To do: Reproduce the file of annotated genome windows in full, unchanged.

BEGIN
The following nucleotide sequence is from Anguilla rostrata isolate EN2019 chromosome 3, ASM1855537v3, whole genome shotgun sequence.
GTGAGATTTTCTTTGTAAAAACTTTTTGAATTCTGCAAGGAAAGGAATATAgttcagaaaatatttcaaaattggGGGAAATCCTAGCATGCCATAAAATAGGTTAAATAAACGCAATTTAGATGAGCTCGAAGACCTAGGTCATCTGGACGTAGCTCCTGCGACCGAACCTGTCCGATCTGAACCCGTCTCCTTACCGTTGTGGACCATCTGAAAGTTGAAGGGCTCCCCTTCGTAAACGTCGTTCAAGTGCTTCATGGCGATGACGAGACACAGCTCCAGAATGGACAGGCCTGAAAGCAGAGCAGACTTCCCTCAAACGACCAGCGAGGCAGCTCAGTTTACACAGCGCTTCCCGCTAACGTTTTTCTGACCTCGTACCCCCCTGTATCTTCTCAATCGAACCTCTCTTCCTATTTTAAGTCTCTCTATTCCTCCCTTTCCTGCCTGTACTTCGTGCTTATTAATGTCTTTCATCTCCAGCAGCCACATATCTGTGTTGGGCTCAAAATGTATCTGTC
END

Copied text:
The following nucleotide sequence is from Anguilla rostrata isolate EN2019 chromosome 3, ASM1855537v3, whole genome shotgun sequence.
GTGAGATTTTCTTTGTAAAAACTTTTTGAATTCTGCAAGGAAAGGAATATAgttcagaaaatatttcaaaattggGGGAAATCCTAGCATGCCATAAAATAGGTTAAATAAACGCAATTTAGATGAGCTCGAAGACCTAGGTCATCTGGACGTAGCTCCTGCGACCGAACCTGTCCGATCTGAACCCGTCTCCTTACCGTTGTGGACCATCTGAAAGTTGAAGGGCTCCCCTTCGTAAACGTCGTTCAAGTGCTTCATGGCGATGACGAGACACAGCTCCAGAATGGACAGGCCTGAAAGCAGAGCAGACTTCCCTCAAACGACCAGCGAGGCAGCTCAGTTTACACAGCGCTTCCCGCTAACGTTTTTCTGACCTCGTACCCCCCTGTATCTTCTCAATCGAACCTCTCTTCCTATTTTAAGTCTCTCTATTCCTCCCTTTCCTGCCTGTACTTCGTGCTTATTAATGTCTTTCATCTCCAGCAGCCACATATCTGTGTTGGGCTCAAAATGTATCTGTC